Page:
majority of our people would have voted to remain “ We, the people of East in th Union. But, if this view is erroneous, wo Declaration of Griev.

Tennessee, again assembled in have the same--and, as we think, a much better

a Convention of our delegates, right to remain in the Government of the United make the following declaration in addition to that States than the other divisions of Tennessee have to heretofore promulgated by us at Knoxville, on the secede from it.” 30th and 31st days of May last: So far as we can Thus far in regard to the character of thut learn, the election held in this State on the 8th day “election"—the second instance, in all the Seof the present month was free, with but few excepceded States, in which an Ordinance of Secession tions, in no part of the State, other than in East was submitted to the people for their acceptance Tennessee. In the larger parts of Middle and West

or rejection !* The Declaration then proceeds Tennessee no speeches or discussions in favor of the to give the Convention's views of National Union were permitted. Union papers were not al- obligations and relations, and to express its lowed to circulate. Measures were taken in some parts of West Tennessee, in defiance of the Consti- opinion of the secession movement. We may tution and laws, which allow folded tickets, to have quote: the ballot numbered in such manner as to mark and

We prefer to remain attached to the Govern.

ment of our fathers. The Constitution of the United expose the Union votes. A disunion paper, the Nashville Gazette, in urging the people to vote an

States has done us no wrong. The Congress of the open ticket, declared tható a thief takes a pocket- United States has passed no law to oppress us. The book or effects an entrance into forbidden places by President of the United States has made no threat stealthy means—a tory, in voting, usually adopts against the law-abiding people of Tennessee. Under

the Government of the United States we have enjoy. pretty much the same course of procedure.' Disunionists, in many places, had charge of the polls, ed, as a nation, more of civil and religious freedom and Union men, when voting, were denounced as

than any other people under the whole heaven. We

believe there is no cause for rebellion or secession Lincolnites and Abolitionists. The unanimity of the votes in many large counties, where, but a few

on the part of the people of Tennessee. None was weeks ago, the Union sentiment was so strong, assigned by the Legislature in their miscalled Declar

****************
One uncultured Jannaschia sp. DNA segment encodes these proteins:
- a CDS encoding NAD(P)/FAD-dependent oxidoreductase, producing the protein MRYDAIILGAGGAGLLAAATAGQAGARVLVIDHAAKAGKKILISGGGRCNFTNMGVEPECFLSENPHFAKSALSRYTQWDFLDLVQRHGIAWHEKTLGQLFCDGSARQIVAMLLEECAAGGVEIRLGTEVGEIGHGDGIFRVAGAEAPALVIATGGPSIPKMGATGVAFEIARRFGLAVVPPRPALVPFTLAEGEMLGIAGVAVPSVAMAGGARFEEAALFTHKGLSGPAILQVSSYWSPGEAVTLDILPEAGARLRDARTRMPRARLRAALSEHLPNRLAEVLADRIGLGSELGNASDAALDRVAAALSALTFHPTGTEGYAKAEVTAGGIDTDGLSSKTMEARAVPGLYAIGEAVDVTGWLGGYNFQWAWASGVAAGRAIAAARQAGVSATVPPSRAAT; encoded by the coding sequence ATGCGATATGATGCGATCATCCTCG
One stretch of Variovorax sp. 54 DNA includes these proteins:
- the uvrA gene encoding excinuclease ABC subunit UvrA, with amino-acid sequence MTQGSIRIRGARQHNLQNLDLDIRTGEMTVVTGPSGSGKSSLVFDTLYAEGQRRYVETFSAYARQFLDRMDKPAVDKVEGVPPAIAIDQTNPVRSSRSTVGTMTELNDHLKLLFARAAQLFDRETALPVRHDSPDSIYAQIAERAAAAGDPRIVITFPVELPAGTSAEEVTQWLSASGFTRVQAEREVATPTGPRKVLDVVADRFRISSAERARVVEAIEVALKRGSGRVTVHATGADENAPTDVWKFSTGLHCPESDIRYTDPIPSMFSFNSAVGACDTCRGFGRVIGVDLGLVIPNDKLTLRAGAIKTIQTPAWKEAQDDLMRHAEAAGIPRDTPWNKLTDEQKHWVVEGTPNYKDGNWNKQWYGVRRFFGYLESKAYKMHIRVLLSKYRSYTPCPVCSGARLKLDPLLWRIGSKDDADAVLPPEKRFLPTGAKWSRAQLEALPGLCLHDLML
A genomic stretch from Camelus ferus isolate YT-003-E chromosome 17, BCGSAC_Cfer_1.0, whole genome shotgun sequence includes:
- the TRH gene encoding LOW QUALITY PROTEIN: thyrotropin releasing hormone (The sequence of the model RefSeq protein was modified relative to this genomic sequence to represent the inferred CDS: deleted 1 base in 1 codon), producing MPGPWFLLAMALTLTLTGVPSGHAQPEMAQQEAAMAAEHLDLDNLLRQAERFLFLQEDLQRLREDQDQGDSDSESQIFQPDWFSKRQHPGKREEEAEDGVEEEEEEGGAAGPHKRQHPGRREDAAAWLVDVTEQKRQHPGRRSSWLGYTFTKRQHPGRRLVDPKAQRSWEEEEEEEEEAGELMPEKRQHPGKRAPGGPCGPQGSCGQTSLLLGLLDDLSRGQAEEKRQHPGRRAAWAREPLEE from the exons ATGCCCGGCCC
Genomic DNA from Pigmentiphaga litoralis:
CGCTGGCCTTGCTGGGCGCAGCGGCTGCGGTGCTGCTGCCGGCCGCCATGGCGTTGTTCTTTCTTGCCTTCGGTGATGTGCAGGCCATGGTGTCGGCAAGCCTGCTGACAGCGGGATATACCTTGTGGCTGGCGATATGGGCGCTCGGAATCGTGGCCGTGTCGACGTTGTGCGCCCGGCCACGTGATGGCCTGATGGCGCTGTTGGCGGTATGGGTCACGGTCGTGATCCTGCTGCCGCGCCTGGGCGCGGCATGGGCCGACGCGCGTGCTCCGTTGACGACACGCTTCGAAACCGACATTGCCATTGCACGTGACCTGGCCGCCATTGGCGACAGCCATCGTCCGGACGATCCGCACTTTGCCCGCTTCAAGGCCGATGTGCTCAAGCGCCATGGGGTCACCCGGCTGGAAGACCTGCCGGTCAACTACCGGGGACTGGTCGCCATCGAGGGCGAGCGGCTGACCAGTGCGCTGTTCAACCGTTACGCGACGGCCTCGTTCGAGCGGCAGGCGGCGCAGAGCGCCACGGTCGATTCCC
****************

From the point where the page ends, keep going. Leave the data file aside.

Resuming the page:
ation of Independence. No adequate cause can be proves beyond doubt that Union men were overawed by the tyranny of the military power and the assigned. The Select Committee of that body asstill greater tyranny of a corrupt and subsidized

serted a gross and inexcusable falsehood in their

address to the people of Tennessee when they depress. Volunteers were allowed to vote

clared that the Gov in and out of the State, in flagrant violation of the

ment of the United States has Constitution. From the moment the election was

made war upon them.

“ The secession cause has thus far been sustaine 1 over, and before any detailed statement of the vote in the different counties had been published, and by deception and falsehood : hy falsehood as to the before it was possible to ascertain the result, it was

action of Congress ; by false dispatches as to battles exultingly proclaimed that separation had been * The Virginia vote of May 23d, 1861, was taken carried by from fifty to seventy thousand votes. under like circumstances; the hordes of the Con. This was to prepare the public mind to enable the federacy being everywhere in Eastern Virginia, to Secessionists to hold possession of the State though prick with the bayonet any man presumptuous they should be in a minority.' The final result is to enough to entertain Union sentiments. We do not be announced by, a disunion Governor, whose exist- name the vote allowed in Texas : it was & mockery ence depends upon the success of secession, and no too base to be called a vote.








the press.

that were never fought and victories that were never

“ It has called upon the peo